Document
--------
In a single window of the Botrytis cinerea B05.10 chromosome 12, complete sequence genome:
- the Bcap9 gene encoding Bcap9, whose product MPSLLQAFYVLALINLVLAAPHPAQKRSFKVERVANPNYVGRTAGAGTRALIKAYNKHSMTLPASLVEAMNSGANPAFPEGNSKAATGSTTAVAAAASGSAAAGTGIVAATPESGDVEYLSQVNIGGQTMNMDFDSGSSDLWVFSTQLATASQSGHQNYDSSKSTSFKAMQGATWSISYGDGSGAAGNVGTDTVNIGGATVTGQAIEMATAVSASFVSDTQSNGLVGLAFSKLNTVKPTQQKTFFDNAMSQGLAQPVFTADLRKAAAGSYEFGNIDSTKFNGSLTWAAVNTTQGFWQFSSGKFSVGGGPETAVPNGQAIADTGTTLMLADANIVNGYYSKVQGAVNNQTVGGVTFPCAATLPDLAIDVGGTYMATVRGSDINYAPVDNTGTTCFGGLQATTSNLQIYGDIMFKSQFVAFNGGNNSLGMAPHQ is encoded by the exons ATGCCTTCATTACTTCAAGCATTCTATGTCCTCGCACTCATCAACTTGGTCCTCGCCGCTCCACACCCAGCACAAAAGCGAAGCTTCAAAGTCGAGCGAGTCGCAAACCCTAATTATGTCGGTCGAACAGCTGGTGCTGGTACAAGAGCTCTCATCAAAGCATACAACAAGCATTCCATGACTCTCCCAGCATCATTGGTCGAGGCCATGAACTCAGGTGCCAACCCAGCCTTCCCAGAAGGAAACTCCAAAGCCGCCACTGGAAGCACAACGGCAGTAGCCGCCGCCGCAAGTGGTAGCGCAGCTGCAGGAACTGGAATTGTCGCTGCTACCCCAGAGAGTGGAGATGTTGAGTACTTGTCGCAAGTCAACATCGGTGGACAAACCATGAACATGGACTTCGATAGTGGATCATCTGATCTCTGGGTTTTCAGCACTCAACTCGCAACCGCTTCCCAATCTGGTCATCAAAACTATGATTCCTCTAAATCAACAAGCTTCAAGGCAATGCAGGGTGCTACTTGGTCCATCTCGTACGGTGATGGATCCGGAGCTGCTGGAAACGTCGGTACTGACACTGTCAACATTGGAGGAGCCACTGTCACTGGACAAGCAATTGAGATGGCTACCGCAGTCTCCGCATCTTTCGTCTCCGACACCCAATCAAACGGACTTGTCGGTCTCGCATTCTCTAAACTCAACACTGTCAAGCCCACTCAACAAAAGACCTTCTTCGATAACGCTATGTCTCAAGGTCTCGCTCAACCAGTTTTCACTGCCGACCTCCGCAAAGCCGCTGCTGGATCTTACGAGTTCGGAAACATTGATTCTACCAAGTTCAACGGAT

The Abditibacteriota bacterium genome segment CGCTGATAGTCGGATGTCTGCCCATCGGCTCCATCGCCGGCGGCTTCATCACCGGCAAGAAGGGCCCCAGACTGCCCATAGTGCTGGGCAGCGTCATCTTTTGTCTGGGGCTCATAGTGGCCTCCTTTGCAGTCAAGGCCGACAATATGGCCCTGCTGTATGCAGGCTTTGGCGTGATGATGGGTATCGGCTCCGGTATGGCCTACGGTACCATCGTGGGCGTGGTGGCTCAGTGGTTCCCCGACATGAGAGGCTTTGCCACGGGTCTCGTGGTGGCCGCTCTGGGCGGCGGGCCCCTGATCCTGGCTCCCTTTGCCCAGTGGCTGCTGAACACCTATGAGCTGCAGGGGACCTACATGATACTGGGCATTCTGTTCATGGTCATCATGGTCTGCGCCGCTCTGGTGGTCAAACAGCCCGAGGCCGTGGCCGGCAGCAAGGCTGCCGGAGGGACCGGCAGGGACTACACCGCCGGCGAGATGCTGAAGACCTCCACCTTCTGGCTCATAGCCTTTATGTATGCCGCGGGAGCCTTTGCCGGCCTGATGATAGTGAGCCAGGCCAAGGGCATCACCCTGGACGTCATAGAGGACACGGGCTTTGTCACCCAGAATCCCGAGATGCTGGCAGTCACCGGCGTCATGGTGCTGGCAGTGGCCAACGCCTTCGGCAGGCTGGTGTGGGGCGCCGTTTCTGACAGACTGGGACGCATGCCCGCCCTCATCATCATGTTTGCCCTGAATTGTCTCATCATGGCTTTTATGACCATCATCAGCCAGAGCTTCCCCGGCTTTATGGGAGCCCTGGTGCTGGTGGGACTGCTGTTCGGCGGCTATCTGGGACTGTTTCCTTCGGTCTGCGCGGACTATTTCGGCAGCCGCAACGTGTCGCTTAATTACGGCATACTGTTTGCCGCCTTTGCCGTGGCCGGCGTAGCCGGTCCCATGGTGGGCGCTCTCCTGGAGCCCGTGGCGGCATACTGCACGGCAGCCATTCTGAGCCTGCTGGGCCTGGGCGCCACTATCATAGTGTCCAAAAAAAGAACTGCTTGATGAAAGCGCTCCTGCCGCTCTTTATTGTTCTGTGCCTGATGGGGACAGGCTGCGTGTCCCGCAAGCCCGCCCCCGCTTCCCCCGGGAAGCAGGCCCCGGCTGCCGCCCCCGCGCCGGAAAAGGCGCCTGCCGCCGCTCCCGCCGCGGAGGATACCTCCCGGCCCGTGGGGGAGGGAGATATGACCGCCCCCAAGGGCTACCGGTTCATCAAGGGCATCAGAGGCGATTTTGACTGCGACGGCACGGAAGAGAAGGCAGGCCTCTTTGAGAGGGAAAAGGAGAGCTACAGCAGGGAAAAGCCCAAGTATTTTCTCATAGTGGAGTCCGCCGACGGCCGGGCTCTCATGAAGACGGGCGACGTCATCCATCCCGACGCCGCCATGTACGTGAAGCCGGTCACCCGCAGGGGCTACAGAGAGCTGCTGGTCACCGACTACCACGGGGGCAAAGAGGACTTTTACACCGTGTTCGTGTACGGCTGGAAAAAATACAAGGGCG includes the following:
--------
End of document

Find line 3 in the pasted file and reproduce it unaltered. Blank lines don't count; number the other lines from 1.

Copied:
The Abditibacteriota bacterium genome segment CGCTGATAGTCGGATGTCTGCCCATCGGCTCCATCGCCGGCGGCTTCATCACCGGCAAGAAGGGCCCCAGACTGCCCATAGTGCTGGGCAGCGTCATCTTTTGTCTGGGGCTCATAGTGGCCTCCTTTGCAGTCAAGGCCGACAATATGGCCCTGCTGTATGCAGGCTTTGGCGTGATGATGGGTATCGGCTCCGGTATGGCCTACGGTACCATCGTGGGCGTGGTGGCTCAGTGGTTCCCCGACATGAGAGGCTTTGCCACGGGTCTCGTGGTGGCCGCTCTGGGCGGCGGGCCCCTGATCCTGGCTCCCTTTGCCCAGTGGCTGCTGAACACCTATGAGCTGCAGGGGACCTACATGATACTGGGCATTCTGTTCATGGTCATCATGGTCTGCGCCGCTCTGGTGGTCAAACAGCCCGAGGCCGTGGCCGGCAGCAAGGCTGCCGGAGGGACCGGCAGGGACTACACCGCCGGCGAGATGCTGAAGACCTCCACCTTCTGGCTCATAGCCTTTATGTATGCCGCGGGAGCCTTTGCCGGCCTGATGATAGTGAGCCAGGCCAAGGGCATCACCCTGGACGTCATAGAGGACACGGGCTTTGTCACCCAGAATCCCGAGATGCTGGCAGTCACCGGCGTCATGGTGCTGGCAGTGGCCAACGCCTTCGGCAGGCTGGTGTGGGGCGCCGTTTCTGACAGACTGGGACGCATGCCCGCCCTCATCATCATGTTTGCCCTGAATTGTCTCATCATGGCTTTTATGACCATCATCAGCCAGAGCTTCCCCGGCTTTATGGGAGCCCTGGTGCTGGTGGGACTGCTGTTCGGCGGCTATCTGGGACTGTTTCCTTCGGTCTGCGCGGACTATTTCGGCAGCCGCAACGTGTCGCTTAATTACGGCATACTGTTTGCCGCCTTTGCCGTGGCCGGCGTAGCCGGTCCCATGGTGGGCGCTCTCCTGGAGCCCGTGGCGGCATACTGCACGGCAGCCATTCTGAGCCTGCTGGGCCTGGGCGCCACTATCATAGTGTCCAAAAAAAGAACTGCTTGATGAAAGCGCTCCTGCCGCTCTTTATTGTTCTGTGCCTGATGGGGACAGGCTGCGTGTCCCGCAAGCCCGCCCCCGCTTCCCCCGGGAAGCAGGCCCCGGCTGCCGCCCCCGCGCCGGAAAAGGCGCCTGCCGCCGCTCCCGCCGCGGAGGATACCTCCCGGCCCGTGGGGGAGGGAGATATGACCGCCCCCAAGGGCTACCGGTTCATCAAGGGCATCAGAGGCGATTTTGACTGCGACGGCACGGAAGAGAAGGCAGGCCTCTTTGAGAGGGAAAAGGAGAGCTACAGCAGGGAAAAGCCCAAGTATTTTCTCATAGTGGAGTCCGCCGACGGCCGGGCTCTCATGAAGACGGGCGACGTCATCCATCCCGACGCCGCCATGTACGTGAAGCCGGTCACCCGCAGGGGCTACAGAGAGCTGCTGGTCACCGACTACCACGGGGGCAAAGAGGACTTTTACACCGTGTTCGTGTACGGCTGGAAAAAATACAAGGGCG includes the following: